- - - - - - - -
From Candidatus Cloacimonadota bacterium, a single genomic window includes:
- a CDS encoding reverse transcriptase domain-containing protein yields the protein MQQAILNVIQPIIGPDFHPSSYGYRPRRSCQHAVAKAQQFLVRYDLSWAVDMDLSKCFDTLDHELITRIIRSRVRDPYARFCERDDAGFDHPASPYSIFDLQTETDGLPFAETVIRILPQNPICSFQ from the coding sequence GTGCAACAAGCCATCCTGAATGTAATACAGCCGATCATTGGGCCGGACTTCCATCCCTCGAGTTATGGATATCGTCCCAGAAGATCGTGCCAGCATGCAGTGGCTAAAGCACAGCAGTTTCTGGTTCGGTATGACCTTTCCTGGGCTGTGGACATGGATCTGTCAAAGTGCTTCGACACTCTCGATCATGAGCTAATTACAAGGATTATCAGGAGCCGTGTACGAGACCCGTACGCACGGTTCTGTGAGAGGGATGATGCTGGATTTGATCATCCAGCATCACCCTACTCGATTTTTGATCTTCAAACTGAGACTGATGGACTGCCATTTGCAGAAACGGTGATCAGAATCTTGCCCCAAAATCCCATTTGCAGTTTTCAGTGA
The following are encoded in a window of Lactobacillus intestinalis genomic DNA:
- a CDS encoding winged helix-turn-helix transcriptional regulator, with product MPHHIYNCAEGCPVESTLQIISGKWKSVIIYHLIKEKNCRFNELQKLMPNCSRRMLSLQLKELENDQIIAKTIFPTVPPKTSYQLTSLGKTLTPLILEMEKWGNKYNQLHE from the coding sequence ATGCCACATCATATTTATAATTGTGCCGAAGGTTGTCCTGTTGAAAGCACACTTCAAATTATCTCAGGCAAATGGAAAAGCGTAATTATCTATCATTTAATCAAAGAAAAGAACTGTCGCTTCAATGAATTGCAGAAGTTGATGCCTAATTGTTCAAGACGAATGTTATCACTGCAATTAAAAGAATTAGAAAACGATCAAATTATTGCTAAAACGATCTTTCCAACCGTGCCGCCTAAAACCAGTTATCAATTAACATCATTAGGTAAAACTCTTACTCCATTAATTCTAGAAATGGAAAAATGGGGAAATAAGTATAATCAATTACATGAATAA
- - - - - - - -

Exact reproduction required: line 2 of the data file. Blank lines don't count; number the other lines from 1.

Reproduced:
- a CDS encoding reverse transcriptase domain-containing protein yields the protein MQQAILNVIQPIIGPDFHPSSYGYRPRRSCQHAVAKAQQFLVRYDLSWAVDMDLSKCFDTLDHELITRIIRSRVRDPYARFCERDDAGFDHPASPYSIFDLQTETDGLPFAETVIRILPQNPICSFQ from the coding sequence GTGCAACAAGCCATCCTGAATGTAATACAGCCGATCATTGGGCCGGACTTCCATCCCTCGAGTTATGGATATCGTCCCAGAAGATCGTGCCAGCATGCAGTGGCTAAAGCACAGCAGTTTCTGGTTCGGTATGACCTTTCCTGGGCTGTGGACATGGATCTGTCAAAGTGCTTCGACACTCTCGATCATGAGCTAATTACAAGGATTATCAGGAGCCGTGTACGAGACCCGTACGCACGGTTCTGTGAGAGGGATGATGCTGGATTTGATCATCCAGCATCACCCTACTCGATTTTTGATCTTCAAACTGAGACTGATGGACTGCCATTTGCAGAAACGGTGATCAGAATCTTGCCCCAAAATCCCATTTGCAGTTTTCAGTGA